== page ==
Southern Historical Society Papers, Volume 11. (ed. Reverend J. William Jones), Prison experience of a Northern soldier. (search)
peated the heroic action. The writer then went up and drew for two also, and they spent the larger portion of the night in rustic cookery. They had heard of Hotel de Libby. The next day the journey was made on the cars to Lynchburg. A number of Southern officers were on the train, who conversed with the prisoners. One, a Major in the Twenty-Ninth Virginia, sat down with the writer and they debated the question of the war keenly. The possibility of being overcome by the North (this was in 1862) he would not admit. Then, said the writer, will you, when you have gained your independence, allow the West to join your Confederacy? Our interests are bound up with yours more than with New England! No, was the indignant answer. You have tried to subjugate us, and we will have nothing to do with you. We concluded that the South would be harder to conquer than the North thought. He also told the writer that some ham, wine and other delicacies which had been sent from Cincinnati, dire
Southern Historical Society Papers, Volume 11. (ed. Reverend J. William Jones), Unveiling of Valentine's Recumbent figure of Lee at Lexington, Va., June 28th, 1883. (search)
eived surrender of his entire army of eleven thousand men, seventy-three cannon, thirteen thousand small arms, two hundred wagons and many stores. But there is no time to rest, for Mc-Clellan presses Lee at Sharpsburg, and there, September 17th, battle is delivered. Upon its eve Jackson has arrived fresh from Harper's Ferry. McClellan's repeated assaults on Lee were everywhere repulsed. He remained on the field September 18th, and then recrossed the Potomac into Virginia. The winter of 1862 comes, and Burnside, succeeding McClellan, assails Lee at Fredericksburg on December 13th, and is repulsed with terrible slaughter. 1863—Chancellorsville. With the dawn of spring in 1863, a replenished army with a fresh commander, Fighting Joe Hooker, renews the onset by way of Chancellorsville, and finds Lee with two divisions of Longstreet's corps absent in Southeast Virginia. But slender as are his numbers, Lee is ever aggressive; and while Hooker with the finest army on the planet,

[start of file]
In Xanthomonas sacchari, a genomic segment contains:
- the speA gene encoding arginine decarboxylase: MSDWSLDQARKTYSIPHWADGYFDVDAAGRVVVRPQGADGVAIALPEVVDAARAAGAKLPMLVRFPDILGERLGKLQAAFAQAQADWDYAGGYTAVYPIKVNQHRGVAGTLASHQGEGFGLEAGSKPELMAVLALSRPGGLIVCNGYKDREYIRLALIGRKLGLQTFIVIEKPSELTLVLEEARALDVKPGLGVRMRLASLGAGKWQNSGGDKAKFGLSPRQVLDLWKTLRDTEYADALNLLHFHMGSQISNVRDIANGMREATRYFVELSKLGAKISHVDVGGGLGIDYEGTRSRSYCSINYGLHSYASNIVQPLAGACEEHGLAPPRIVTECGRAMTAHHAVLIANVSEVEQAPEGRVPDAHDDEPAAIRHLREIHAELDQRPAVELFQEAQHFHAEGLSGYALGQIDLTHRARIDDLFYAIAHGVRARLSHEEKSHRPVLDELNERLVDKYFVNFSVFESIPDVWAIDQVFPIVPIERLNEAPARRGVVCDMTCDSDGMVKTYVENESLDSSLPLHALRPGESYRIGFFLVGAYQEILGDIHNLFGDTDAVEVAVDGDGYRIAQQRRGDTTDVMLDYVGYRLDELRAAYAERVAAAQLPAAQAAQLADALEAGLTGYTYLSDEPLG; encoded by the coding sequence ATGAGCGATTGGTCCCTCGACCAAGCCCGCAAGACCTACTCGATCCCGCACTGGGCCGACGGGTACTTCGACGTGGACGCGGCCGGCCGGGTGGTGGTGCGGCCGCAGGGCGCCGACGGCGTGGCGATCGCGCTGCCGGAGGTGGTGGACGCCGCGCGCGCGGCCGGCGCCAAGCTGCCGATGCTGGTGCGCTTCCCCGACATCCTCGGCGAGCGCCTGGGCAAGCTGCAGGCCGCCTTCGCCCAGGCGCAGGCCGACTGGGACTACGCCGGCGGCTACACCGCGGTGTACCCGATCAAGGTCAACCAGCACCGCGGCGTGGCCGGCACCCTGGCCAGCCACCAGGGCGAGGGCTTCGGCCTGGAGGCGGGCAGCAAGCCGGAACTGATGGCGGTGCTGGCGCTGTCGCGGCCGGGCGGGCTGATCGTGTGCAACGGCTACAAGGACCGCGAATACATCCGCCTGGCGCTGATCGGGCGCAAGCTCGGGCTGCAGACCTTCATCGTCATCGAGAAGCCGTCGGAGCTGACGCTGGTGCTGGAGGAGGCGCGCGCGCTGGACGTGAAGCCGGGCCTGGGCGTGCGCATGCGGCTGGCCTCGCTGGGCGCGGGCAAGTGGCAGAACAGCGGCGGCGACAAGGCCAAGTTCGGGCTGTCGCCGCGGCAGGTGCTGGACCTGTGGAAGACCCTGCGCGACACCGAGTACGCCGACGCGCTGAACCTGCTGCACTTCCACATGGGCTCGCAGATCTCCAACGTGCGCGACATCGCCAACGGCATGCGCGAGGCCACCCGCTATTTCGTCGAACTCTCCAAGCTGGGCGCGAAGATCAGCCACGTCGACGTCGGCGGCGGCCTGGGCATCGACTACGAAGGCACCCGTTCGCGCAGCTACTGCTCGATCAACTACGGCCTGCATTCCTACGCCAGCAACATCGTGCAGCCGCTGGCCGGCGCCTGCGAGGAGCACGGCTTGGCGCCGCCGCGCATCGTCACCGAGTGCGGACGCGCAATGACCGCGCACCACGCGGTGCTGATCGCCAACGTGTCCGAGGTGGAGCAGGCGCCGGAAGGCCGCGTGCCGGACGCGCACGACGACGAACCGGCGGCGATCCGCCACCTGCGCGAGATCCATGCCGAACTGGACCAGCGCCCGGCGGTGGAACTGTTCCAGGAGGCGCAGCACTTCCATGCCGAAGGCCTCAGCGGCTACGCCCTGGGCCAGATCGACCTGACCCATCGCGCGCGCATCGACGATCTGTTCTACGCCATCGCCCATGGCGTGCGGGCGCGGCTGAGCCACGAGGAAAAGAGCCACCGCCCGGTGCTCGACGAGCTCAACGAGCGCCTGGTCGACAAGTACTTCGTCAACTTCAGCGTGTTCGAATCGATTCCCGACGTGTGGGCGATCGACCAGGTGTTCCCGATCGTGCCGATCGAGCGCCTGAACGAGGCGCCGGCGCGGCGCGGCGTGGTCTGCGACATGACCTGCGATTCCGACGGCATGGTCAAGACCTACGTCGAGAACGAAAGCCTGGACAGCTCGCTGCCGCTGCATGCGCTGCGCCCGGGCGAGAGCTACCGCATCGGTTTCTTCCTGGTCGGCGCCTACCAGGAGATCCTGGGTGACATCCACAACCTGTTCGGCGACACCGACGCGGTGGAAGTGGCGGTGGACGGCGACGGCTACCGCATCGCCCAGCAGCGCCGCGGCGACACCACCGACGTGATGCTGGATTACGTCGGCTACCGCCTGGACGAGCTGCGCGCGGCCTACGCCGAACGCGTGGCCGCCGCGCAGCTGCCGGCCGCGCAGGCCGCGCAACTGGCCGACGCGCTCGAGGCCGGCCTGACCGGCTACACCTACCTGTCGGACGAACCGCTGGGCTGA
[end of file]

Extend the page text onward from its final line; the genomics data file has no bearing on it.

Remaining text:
Southern Historical Society Papers, Volume 11. (ed. Reverend J. William Jones), The friendship between Lee and Scott. (search)
of war there were instances of warm friendship existing between soldiers of the opposing armies. That playful correspondence between Jeb Stuart and his old West Point chum at Lewinsville, in 1861, the capture of his old classmate by Fitz. Lee in 1862, and the jolly time they had together as they sang Benny Havens O! and revived memories of Auld Lang Syne—the meeting between Major Bob Wheat and Colonel Percy Wyndham, when the latter was captured by Ashby near Harrisonburg, Va., in 1862, and ma1862, and many similar incidents, might be given to show that there were friendships which could not be broken by the fact that honest men took opposite sides in the war. But one of the most conspicuous illustrations is the warm friendship which existed to the last between two prominent actors in the great drama—General Winfield Scott and General R. E. Lee. This friendship begun in the Mexican war, was cemented up to the time that Lee resigned his commission and accepted the command of the Virginia forc